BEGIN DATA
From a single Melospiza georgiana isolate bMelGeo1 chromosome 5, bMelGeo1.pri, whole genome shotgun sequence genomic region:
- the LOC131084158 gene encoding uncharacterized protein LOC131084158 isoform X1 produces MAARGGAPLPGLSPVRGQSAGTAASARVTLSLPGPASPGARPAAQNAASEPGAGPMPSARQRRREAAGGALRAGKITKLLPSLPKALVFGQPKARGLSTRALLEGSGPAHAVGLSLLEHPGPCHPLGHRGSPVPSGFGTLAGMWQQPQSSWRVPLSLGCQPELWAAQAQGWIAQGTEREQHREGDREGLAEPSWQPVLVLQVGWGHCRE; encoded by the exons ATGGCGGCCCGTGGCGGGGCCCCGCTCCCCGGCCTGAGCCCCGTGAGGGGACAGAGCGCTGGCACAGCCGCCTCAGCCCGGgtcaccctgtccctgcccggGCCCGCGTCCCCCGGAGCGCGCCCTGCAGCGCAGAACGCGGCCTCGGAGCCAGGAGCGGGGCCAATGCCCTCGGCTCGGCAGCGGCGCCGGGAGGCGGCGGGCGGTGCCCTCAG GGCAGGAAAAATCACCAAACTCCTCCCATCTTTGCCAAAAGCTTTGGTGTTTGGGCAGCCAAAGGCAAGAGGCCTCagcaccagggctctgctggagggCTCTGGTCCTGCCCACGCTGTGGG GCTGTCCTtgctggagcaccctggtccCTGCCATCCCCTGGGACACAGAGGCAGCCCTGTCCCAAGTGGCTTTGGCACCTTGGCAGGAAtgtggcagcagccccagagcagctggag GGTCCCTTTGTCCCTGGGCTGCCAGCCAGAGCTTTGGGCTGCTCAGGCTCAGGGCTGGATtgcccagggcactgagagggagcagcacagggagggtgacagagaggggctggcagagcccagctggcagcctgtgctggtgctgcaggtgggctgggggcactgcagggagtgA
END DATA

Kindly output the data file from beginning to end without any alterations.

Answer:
From a single Melospiza georgiana isolate bMelGeo1 chromosome 5, bMelGeo1.pri, whole genome shotgun sequence genomic region:
- the LOC131084158 gene encoding uncharacterized protein LOC131084158 isoform X1 produces MAARGGAPLPGLSPVRGQSAGTAASARVTLSLPGPASPGARPAAQNAASEPGAGPMPSARQRRREAAGGALRAGKITKLLPSLPKALVFGQPKARGLSTRALLEGSGPAHAVGLSLLEHPGPCHPLGHRGSPVPSGFGTLAGMWQQPQSSWRVPLSLGCQPELWAAQAQGWIAQGTEREQHREGDREGLAEPSWQPVLVLQVGWGHCRE; encoded by the exons ATGGCGGCCCGTGGCGGGGCCCCGCTCCCCGGCCTGAGCCCCGTGAGGGGACAGAGCGCTGGCACAGCCGCCTCAGCCCGGgtcaccctgtccctgcccggGCCCGCGTCCCCCGGAGCGCGCCCTGCAGCGCAGAACGCGGCCTCGGAGCCAGGAGCGGGGCCAATGCCCTCGGCTCGGCAGCGGCGCCGGGAGGCGGCGGGCGGTGCCCTCAG GGCAGGAAAAATCACCAAACTCCTCCCATCTTTGCCAAAAGCTTTGGTGTTTGGGCAGCCAAAGGCAAGAGGCCTCagcaccagggctctgctggagggCTCTGGTCCTGCCCACGCTGTGGG GCTGTCCTtgctggagcaccctggtccCTGCCATCCCCTGGGACACAGAGGCAGCCCTGTCCCAAGTGGCTTTGGCACCTTGGCAGGAAtgtggcagcagccccagagcagctggag GGTCCCTTTGTCCCTGGGCTGCCAGCCAGAGCTTTGGGCTGCTCAGGCTCAGGGCTGGATtgcccagggcactgagagggagcagcacagggagggtgacagagaggggctggcagagcccagctggcagcctgtgctggtgctgcaggtgggctgggggcactgcagggagtgA